400 Must Have Words for the TOEFL » LESSON 29 - Government Corruption

Word List
  • bribery [ˈbraɪbərɪ] n.
    Giving money or other gifts to a government official or other person in authority in order to get special privileges
    Bribery of police officers is common in countries where police salaries are very low.
    Parts of speech     bribe v., bribe n.
  • cynically [ˈsɪnɪklɪ] adv.
    Disrespectfully; emphasizing the weaknesses of otherwise respected things
    Employees of the Roadways Department cynically referred to their boss as “the banker” because he took so many bribes.
    Parts of speech     cynic n., cynicism n., cynical adj.
  • erode [ɪˈrəʊd] v.
    To wear away and become smaller
    People’s respect for the government eroded as more officials were arrested for corruption.
    Usage tips     Erode can be intransitive (the beach eroded) or transitive (the waves eroded the beach).
    Parts of speech     erosion n., erosive adj.
  • evade [ɪˈveɪd] v.
    To get away from something that tries to catch you
    The robbery suspects tried to evade the police by fleeing to Canada.
    Parts of speech     evasion n., evasive adj.
  • grotesque [grəʊˈtesk] adj.
    Extremely unattractive, in a way that catches a lot of attention.
    Spending $3.5 million to redecorate the governor’s house is a grotesque misuse of public money.
  • integrity [ɪnˈtegrɪtɪ] n.
    Personal honesty and good character
    We don’t have a problem with our employees stealing from the store because we hire only people with a lot of integrity.
  • prevalent [ˈprevələnt] adj.
    Common; easy to find because it exists in great amounts
    Distrust of elected officials was prevalent in our county because many of them were friends with certain candidates.
    Parts of speech     prevail v., prevalence n.
  • reform [rɪˈfɔːm] v.
    To make big improvements
    The new law was an attempt to reform the system of giving money to political candidates.
    Parts of speech     reform n., reformer n.
  • scandal [ˈskændl] n.
    A case of wrongdoing that hurts someone’s reputation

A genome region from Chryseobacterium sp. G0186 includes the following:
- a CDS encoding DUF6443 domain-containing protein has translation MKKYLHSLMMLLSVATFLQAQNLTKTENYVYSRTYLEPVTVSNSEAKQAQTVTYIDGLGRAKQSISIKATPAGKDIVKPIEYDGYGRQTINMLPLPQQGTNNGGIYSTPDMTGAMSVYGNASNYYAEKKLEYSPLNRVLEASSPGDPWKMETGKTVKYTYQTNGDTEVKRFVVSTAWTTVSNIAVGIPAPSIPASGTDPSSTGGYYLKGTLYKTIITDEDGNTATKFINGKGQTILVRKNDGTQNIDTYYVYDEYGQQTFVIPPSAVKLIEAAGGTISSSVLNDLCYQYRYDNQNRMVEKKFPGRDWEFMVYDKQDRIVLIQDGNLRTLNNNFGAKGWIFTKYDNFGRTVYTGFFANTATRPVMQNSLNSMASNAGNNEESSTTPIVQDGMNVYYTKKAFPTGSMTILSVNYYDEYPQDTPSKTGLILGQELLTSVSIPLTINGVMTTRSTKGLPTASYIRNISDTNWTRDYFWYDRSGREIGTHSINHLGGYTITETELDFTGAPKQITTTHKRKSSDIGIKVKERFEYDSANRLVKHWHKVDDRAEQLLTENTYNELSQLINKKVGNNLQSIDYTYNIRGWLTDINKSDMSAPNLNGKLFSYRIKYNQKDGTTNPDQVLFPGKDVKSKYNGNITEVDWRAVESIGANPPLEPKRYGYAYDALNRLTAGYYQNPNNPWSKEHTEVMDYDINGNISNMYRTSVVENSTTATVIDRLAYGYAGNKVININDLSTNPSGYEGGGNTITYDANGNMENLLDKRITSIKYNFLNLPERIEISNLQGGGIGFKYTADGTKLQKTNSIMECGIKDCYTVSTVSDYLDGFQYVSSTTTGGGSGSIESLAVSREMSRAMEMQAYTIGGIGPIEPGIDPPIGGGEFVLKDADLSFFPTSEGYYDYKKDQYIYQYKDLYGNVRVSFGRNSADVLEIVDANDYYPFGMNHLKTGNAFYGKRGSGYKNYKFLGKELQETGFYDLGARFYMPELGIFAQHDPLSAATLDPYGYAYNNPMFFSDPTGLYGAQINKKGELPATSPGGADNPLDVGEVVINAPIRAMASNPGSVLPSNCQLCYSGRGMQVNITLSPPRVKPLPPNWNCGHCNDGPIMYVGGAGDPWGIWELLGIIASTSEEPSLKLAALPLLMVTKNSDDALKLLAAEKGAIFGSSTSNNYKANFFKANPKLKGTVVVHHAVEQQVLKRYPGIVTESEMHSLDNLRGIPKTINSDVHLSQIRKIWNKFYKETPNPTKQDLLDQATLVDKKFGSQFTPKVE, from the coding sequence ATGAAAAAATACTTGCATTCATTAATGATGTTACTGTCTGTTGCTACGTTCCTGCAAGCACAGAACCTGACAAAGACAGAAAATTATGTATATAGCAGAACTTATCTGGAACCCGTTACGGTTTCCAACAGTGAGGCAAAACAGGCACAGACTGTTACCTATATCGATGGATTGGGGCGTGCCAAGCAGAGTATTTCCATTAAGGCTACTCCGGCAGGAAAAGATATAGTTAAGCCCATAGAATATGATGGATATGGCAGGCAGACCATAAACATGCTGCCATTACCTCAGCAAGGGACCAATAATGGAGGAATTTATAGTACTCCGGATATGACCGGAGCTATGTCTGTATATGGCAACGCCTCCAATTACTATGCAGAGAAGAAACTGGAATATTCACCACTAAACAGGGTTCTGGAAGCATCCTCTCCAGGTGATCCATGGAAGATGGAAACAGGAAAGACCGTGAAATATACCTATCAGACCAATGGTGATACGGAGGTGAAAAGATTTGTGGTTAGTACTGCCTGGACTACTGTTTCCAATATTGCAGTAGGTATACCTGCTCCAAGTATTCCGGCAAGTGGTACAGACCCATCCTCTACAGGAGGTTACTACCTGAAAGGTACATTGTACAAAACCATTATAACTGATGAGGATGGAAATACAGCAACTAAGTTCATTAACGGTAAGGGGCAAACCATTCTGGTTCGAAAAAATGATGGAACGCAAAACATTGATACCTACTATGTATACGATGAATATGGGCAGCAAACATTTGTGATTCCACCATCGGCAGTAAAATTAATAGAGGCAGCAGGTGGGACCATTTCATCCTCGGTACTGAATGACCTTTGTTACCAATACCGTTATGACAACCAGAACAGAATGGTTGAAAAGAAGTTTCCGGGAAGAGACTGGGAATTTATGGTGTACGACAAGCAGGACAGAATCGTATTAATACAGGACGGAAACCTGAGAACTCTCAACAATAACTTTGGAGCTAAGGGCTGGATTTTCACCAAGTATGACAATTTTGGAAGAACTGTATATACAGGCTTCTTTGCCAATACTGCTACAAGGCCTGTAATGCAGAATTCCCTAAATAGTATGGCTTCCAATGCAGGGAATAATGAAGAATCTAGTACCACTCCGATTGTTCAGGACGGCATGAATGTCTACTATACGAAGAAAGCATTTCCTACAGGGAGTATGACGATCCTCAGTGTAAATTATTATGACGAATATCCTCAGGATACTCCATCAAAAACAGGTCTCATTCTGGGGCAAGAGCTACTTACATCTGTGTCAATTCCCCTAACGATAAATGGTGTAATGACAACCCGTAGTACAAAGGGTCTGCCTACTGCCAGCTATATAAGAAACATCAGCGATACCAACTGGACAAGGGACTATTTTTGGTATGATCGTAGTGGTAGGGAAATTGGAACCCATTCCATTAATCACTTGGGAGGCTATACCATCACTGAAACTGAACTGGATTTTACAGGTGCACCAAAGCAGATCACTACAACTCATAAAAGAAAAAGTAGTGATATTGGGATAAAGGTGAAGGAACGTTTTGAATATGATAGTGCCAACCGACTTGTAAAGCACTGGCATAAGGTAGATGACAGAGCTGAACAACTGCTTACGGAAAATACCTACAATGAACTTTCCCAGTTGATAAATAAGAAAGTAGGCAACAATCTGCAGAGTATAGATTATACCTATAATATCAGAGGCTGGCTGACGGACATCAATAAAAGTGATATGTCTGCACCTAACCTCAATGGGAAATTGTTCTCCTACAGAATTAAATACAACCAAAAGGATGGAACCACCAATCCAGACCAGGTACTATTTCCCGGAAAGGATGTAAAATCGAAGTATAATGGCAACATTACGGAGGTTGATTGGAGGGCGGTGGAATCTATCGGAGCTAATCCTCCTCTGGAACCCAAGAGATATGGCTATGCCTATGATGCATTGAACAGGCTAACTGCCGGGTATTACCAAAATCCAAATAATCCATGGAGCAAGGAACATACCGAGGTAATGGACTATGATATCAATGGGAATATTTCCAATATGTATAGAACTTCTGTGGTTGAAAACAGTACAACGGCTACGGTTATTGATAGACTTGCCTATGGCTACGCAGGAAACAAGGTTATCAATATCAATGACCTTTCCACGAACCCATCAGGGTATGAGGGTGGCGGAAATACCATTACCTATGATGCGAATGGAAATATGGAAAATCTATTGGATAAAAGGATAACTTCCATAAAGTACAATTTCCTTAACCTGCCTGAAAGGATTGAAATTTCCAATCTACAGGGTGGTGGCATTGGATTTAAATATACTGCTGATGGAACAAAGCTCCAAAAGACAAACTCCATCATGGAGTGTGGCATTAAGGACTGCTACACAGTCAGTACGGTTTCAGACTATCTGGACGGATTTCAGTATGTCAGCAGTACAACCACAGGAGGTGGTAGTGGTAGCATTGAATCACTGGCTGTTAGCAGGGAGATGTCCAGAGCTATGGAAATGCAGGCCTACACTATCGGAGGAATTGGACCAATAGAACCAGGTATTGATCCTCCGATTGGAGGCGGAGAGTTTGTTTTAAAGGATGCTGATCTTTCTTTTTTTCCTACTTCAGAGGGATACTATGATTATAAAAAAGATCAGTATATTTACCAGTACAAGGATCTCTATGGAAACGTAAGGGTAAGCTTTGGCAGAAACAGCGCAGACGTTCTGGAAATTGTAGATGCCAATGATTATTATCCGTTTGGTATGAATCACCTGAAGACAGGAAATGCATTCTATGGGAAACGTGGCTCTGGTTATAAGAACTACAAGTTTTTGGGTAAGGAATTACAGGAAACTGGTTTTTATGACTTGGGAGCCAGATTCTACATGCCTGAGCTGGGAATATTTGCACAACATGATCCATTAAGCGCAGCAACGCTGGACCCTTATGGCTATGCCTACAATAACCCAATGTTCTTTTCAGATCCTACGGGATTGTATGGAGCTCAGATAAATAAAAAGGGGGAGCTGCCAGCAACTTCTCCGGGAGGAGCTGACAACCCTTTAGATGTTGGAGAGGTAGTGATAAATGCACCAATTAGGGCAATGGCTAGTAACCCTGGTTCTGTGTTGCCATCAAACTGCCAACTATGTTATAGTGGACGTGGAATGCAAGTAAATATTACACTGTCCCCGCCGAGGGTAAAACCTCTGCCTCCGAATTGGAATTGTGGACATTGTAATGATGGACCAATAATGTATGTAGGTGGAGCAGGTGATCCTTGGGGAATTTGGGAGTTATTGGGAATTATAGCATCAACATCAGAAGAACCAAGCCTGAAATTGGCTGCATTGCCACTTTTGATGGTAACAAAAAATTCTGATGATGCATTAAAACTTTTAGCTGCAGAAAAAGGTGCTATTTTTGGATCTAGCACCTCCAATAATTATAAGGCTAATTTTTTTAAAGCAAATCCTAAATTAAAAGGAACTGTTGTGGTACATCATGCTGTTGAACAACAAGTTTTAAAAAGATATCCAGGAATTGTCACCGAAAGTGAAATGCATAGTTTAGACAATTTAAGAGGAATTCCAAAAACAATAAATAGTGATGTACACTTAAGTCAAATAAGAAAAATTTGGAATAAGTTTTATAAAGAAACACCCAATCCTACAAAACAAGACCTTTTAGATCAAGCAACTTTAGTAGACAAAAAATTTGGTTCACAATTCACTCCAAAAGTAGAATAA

In the Watergate scandal, some of the president’s top advisors were revealed to be criminals.
    Parts of speech     scandalize v., scandalous adj.
  • unmask [ˈʌnˈmɑːsk] v.
    Reveal; expose something that is hidden
    The Forge Trucking Company was eventually unmasked as a front for organized crime.

TOEFL Prep I Find the word or phrase that is closest in meaning to each word in the left-hand column. Write the letter in the blank.

______ 1. cynically(a) respectfully
______ 2. evade(b) corruption
______ 3. integrity(c) cover up
______ 4. prevalent(d) uncommon
______ 5. unmask(e) get caught

TOEFL Prep II Circle the word that best completes each sentence.

  1. The president resigned because a (scandal / bribery) made it impossible for him to lead.
  2. Laws that let the police monitor criminals can (erode / evade) the privacy of innocent citizens too.
  3. After Downforth Castle was bought by apartment developers, it became a (prevalent / grotesque) jumble of poorly built additions.
  4. In some places, people who are pulled over for traffic offenses use (scandal / bribery) to avoid getting a ticket.
  5. President Carazza came to office promising (reform / integrity) of the prison system.
Answer Key
TOEFL Prep I
  1. a
  2. e
  3. b
  4. d
  5. c
TOEFL Prep II
  1. scandal
  2. erode
  3. grotesque
  4. bribery
  5. reform
Answer Key

TOEFL Success Read the passage to review the vocabulary you have learned. Answer the questions that follow.

In many countries, few politicians have enough integrity to resist corruption and bribery. Because such practices are so prevalent, officials often evade any personal sense of guilt by pretending that everyone is just as corrupt as they are. Even in cases of really grotesque corruption, the kind that might cause a scandal in a less-corrupt government, the general population may not be shocked. Instead, they may cynically conclude that government corruption is natural and unavoidable. In this environment, the efforts of an honest politician to unmask corruption may be eroded by the public’s lack of interest, causing any efforts at reform to fail.

Bonus StructureIn this environment means “under these conditions.”

  1. Why do people in some countries not react negatively to corruption?
    • a. because they feel it cannot be avoided
    • b. because they want reform
    • c. because almost everyone in the government is corrupt
    • d. because they have paid money to gain influence
  2. What effect might a small scandal have in a country where government corruption is not typical?
    • a. It could make someone very popular.
    • b. It could cause a politician to become cynical.
    • c. It could cost a lot of money.
    • d. It could cause a government official to lose his or her position.
Answer Key
Answer Key
  1. c
  2. d
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